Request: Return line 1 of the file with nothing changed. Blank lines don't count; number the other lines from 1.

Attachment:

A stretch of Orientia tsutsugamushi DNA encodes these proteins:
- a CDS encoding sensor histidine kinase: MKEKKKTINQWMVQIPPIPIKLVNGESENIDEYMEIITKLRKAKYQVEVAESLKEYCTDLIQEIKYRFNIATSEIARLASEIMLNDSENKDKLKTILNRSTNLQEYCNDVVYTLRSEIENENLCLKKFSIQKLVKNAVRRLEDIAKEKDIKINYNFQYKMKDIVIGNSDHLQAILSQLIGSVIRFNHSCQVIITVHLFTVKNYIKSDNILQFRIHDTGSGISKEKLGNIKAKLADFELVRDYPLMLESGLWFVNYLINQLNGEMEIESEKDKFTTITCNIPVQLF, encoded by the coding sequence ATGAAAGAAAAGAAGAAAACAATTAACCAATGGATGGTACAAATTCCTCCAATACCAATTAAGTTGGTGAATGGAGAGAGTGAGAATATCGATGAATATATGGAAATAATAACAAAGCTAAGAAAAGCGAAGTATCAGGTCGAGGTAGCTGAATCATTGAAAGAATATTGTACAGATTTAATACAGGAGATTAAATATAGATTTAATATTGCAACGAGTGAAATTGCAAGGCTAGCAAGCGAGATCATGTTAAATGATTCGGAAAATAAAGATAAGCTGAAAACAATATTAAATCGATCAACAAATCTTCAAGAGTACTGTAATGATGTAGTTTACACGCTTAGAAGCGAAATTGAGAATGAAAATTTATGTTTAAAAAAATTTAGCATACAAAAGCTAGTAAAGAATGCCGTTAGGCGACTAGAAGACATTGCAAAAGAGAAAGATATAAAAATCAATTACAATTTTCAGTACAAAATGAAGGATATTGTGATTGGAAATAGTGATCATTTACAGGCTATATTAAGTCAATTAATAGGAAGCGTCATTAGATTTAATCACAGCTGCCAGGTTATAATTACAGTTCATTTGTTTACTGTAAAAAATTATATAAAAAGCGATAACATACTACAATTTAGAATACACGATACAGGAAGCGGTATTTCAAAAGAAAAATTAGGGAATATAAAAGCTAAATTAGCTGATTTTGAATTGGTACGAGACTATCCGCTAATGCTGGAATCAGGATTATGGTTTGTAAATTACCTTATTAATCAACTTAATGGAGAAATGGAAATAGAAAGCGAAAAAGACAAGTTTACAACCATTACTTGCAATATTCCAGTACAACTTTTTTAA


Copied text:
A stretch of Orientia tsutsugamushi DNA encodes these proteins: